PowerBI is one of the most flexible ways to visualise data that I’ve seen (it’s just been released as part of the Office 365 service). And, what’s even better for me, is that it uses Excel as the starting point – which means that I’ve already got 90% of the skills needed to work with it. (I know I work at Microsoft, and therefore people expect me to be uber-geeky, but my technical confidence and competence is lower than many around me at the office, so I rate myself as a typical business user of technology, not a power user).
It allows you to quickly combine different sources of data (eg Excel spreadsheets, data sources within your organisation, as well as data from the web and from the Azure data market) and create a visualisation – like a conventional line chart or histogram, a scattergram, or interactive maps. To me, the beauty of PowerBI is that I can do this myself – and share what I’ve done with others.
Where I’ve found it really comes alive is when you can combine your internal data with data from other sources. I’ve seen examples of retailers connecting live tweets, foursquare checkins, weather and socio-economic data, connected together with sales data for individual stores. In some countries with strong open data programmes, there’s a wealth of data that would help build powerful analyses, and create data-centric stories.
One good example of visualising open government data came from our recent PowerBI competition, where Chris Webb from the UK used published data about road accidents to see what trends were appearing, and where there were particular patterns in the data.
Chris recorded a video as his entry, that shows how he went from a big set of CSV files to a visual analysis that ended up showing the road accident risk that exists for school children immediately before and after school. Unlike Australia, the UK doesn’t have 40km/h school zones, but perhaps this kind of story-telling with data might create the demand for them.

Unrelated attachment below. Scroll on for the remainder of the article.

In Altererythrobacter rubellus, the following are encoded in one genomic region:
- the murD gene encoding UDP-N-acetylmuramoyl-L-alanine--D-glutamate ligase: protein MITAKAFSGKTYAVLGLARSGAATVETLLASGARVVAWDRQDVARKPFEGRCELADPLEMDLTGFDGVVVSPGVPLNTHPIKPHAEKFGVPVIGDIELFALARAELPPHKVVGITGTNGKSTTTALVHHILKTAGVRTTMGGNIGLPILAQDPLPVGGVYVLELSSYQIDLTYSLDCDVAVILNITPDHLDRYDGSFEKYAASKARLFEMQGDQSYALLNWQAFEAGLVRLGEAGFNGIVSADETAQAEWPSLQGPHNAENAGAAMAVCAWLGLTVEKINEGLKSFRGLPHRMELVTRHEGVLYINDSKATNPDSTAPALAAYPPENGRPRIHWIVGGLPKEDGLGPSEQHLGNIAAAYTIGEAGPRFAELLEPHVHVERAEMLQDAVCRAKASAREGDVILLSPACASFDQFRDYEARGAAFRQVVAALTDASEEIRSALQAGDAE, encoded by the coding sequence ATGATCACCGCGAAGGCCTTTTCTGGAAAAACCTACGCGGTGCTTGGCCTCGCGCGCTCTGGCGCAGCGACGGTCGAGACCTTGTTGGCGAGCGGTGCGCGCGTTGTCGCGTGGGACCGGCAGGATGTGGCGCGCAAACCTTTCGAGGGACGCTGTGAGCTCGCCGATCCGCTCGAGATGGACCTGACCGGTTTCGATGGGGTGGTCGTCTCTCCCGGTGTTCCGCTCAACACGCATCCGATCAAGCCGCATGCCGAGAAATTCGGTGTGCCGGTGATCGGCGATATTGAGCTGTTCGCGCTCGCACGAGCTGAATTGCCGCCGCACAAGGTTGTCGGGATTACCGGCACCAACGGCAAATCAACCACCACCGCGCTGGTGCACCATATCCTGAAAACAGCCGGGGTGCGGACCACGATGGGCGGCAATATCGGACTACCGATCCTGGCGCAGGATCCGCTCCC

I’ve been working on creating some visualisations of Australian education data, but it’s a lot more challenging. In higher education there’s a wealth of published data through ABS, the Higher Education Statistics uCube and MyUniversity.gov.au – all of which can be modelled and connected.
But it only works in scenarios where there’s a commitment to open access to data. In the school education sector, it’s a different story – there seems to be a real paucity of publically available data for the sector. On the data.gov.au website, there are just 12 results for datasets on ‘schools’ – and there’s no national data there (and nothing of value relating to learning). Other data sites, like myschool.edu.au are designed to stop people using them to create data visualisations. But am I missing something? Is there a treasure trove of education data that could be visualised, published by the Australian federal or state governments? Or am I going to have to resort to worldwide comparisons using OECD & UNESCO data?
In the meantime, here’s an example of using the PowerMap side of PowerBi to map some international education data.